Given the current stay-at-home directives from the Government, it looks like a lot of households might be occupied for more hours per day than in previous years as the cold weather starts to set in.
That will inevitably mean higher energy use and correspondingly bigger bills.
So, if ever there was an incentive to do some things to lower your energy usage, particularly when it comes to heating, now is the time to get on top of it.
After all, heating and cooling accounts for about 40 per cent of the average household energy bill (across Australia), while hot water systems account for another 25 per cent.
We’ve come up with a few things that you can do right now to get your home ready for winter so that you use less energy for heating and reduce your bills, accordingly.
Keep in mind that even if you spend a bit of money doing any of these things, you’ll be saving not just this year, but every year from now on.
1. Pre-Pay to smooth out your bills
If you’re like most households, 66 per cent of your annual gas usage comes in the three months of winter, with the other 33 per cent spread over the rest of the year. That means your gas bills are likely to be relatively low for nine months and relatively high for the winter months.
We’ve noticed that many customers pay a little more than the total of each bill during the non-winter months to build up an account credit buffer to help them reduce the impact of the extra usage in winter. Smaller, more even amounts are a good way to smooth out your annual billing curve
2. Heavier curtains
Large expanses of glass might be great to take in the views, but those floor-to-ceiling windows cool down fast when the temperature outside drops, and they’re then cold on both sides.
So, it’s well worth investing in floor-length thermal curtains to trap the cold right there. Think of it as turning a wall of cold glass into a wall of much-less-cold material, preferably material that traps the heat in the room where you want it.
It’s important that curtains fall well below the window frame, preferably all the way to the floor.
If you can hang heavier curtains throughout the house, you’ll save quite a bit on that heating you’ve been wasting warming up the windows and fighting the influence of the cold air … but remember to open the curtains when the sun is shining on windows to let the natural heat in.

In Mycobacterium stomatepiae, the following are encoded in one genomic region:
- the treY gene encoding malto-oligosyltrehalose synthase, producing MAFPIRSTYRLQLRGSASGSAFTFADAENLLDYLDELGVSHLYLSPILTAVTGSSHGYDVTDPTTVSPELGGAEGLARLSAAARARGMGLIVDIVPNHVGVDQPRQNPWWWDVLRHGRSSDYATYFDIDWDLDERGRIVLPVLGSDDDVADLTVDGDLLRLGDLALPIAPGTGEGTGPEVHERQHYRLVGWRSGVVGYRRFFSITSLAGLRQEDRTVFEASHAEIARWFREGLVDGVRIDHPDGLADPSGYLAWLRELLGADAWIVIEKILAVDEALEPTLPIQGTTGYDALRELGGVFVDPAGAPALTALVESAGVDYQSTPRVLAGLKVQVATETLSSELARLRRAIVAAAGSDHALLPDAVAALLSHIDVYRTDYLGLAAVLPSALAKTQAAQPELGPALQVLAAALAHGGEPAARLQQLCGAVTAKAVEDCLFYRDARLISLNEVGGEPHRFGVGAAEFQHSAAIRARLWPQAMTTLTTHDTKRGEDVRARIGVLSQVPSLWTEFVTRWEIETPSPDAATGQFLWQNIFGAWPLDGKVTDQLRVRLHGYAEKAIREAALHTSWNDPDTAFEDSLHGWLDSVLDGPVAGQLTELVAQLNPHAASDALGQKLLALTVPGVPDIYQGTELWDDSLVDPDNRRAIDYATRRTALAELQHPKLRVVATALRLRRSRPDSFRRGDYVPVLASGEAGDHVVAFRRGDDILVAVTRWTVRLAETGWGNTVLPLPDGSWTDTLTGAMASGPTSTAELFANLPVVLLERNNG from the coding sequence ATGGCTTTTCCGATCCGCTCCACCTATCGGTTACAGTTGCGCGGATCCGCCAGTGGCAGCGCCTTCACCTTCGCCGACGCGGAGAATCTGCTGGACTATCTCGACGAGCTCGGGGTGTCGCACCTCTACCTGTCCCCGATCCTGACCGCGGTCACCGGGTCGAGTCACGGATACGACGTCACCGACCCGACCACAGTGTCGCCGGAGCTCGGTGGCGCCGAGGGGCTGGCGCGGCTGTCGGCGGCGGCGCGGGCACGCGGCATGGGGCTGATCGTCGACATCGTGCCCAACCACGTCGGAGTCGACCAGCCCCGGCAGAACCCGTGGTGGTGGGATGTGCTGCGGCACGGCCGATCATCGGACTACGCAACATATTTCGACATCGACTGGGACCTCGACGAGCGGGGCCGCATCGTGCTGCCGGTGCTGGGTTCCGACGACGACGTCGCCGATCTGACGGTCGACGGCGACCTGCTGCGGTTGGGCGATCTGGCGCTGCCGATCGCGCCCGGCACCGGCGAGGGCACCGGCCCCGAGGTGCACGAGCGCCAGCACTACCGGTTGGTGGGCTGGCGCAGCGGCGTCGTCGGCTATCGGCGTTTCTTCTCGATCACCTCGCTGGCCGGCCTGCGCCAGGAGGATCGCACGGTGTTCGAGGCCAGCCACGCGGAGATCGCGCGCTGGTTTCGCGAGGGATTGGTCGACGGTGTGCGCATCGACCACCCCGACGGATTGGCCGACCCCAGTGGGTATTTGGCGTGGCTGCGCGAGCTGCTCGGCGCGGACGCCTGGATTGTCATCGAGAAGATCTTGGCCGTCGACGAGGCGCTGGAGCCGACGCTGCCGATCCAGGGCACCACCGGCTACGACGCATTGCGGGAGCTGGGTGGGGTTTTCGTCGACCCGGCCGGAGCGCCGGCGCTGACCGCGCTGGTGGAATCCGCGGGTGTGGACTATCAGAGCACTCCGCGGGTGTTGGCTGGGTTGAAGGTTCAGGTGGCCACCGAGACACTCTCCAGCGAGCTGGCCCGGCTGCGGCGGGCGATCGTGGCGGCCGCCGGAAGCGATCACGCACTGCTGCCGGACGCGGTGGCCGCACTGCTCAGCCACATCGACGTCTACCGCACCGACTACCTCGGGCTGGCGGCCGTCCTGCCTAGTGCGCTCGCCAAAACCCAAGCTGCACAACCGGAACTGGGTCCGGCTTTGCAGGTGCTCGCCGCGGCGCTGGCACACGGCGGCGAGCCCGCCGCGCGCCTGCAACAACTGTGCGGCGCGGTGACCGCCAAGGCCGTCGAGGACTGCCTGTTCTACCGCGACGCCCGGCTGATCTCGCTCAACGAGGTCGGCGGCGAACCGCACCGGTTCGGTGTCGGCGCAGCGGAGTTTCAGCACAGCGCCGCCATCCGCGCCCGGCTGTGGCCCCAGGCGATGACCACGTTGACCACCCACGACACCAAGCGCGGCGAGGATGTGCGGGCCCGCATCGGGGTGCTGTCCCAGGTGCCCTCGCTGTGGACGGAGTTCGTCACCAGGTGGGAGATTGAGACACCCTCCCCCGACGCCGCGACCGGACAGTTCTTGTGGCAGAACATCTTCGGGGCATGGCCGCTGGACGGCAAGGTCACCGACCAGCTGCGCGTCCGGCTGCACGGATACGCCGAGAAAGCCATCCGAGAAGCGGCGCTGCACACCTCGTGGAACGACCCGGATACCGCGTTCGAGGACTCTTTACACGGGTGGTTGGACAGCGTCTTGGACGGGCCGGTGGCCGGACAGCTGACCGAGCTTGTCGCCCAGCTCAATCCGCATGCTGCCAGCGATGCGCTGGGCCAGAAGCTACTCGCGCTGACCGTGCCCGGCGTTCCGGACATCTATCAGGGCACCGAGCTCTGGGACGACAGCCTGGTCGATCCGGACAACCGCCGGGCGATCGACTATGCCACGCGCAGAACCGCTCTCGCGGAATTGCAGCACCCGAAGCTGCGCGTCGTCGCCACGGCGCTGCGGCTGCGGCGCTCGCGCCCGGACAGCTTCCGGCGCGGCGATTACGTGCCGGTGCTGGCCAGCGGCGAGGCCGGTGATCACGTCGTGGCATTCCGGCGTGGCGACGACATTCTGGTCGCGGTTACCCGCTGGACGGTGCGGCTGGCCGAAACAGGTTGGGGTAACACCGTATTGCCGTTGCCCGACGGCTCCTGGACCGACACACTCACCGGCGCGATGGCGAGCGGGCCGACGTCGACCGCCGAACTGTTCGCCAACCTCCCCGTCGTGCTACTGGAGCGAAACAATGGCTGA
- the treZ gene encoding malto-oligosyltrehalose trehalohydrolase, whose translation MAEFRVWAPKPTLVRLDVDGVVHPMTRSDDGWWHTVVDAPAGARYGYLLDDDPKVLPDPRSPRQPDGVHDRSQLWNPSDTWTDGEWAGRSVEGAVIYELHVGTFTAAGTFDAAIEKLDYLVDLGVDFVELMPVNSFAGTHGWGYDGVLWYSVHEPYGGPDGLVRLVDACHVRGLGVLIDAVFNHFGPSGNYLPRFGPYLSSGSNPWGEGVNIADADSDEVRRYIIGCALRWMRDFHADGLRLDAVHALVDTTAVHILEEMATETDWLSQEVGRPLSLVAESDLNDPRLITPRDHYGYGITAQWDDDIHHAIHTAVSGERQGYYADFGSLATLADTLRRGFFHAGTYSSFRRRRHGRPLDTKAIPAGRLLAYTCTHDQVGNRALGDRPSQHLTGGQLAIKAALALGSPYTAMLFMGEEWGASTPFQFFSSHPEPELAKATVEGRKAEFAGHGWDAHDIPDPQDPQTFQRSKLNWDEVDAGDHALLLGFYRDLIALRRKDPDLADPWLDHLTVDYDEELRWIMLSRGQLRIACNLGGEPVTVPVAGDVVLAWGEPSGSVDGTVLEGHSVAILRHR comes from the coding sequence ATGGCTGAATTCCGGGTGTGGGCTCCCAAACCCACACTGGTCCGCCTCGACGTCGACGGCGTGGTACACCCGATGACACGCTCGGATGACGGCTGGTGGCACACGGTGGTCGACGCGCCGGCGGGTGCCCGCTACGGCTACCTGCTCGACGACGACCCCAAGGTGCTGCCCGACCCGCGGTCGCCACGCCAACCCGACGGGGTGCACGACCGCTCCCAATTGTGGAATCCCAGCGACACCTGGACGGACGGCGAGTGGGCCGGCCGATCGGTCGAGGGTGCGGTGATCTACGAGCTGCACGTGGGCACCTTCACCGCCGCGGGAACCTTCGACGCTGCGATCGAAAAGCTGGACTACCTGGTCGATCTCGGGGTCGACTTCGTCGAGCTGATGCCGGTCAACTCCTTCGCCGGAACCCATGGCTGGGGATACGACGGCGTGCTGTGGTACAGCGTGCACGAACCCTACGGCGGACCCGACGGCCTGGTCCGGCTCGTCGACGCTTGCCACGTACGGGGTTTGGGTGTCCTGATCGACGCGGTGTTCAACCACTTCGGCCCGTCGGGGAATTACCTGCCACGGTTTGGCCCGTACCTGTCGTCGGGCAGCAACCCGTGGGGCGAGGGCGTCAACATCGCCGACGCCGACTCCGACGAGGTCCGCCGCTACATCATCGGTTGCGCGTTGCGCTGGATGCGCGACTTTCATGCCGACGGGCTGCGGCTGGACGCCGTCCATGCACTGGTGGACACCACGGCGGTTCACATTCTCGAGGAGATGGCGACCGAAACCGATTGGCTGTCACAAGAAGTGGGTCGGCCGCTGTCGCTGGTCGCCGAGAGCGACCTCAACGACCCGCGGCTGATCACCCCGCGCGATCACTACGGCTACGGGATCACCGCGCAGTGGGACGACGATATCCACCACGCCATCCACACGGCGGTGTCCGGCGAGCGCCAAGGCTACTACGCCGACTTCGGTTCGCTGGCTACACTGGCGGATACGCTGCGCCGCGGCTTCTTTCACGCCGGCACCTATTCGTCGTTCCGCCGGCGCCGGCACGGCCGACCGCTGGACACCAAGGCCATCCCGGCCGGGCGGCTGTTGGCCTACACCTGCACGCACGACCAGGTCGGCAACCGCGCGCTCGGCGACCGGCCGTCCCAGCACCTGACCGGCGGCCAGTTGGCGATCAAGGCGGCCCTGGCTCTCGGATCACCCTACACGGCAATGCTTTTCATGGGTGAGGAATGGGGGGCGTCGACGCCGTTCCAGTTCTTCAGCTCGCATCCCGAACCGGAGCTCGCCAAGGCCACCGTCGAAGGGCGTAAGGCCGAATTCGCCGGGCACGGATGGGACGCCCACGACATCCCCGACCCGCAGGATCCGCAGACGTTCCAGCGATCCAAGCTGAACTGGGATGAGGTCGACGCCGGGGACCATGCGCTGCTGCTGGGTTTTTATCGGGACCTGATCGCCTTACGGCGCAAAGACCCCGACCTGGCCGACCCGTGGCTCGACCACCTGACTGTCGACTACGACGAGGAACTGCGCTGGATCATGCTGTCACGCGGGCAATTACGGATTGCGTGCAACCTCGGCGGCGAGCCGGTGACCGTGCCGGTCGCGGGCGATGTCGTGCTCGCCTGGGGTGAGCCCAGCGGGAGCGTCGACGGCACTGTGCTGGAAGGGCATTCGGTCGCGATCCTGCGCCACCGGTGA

This might seem fairly simple, but we know that not everyone does the simplest things. You can find four other simple energy-saving tips in this blog post.
3. Ducted heat transfer
A builder can assess the practicality and potential value of adding a ducted heat transfer system in your ceiling.
This would either take heated air from high-traffic areas and circulate it to cooler parts of the house or use the warmer air that accumulates in the roof cavity (keeping in mind that hot air rises) and direct that down into the living spaces.
4. Seal air leaks
A draught coming in under a door might be an easy one to feel and an easy one to reduce with a simple sausage – a draft arrester, stopper, excluder, door snake, or whatever you call it.
However, there are plenty of other candidates for letting the cold air leak in during winter. Ideally, you could get a professional energy audit, which will also identify areas that need better insulation. But having a good look around can often reveal some obvious gaps to seal.
To check how well your windows and doors shut out the cold, just take a note out of your purse or wallet and shut the door or window on it. If you can pull it out without much drag, you’re losing energy through that gap.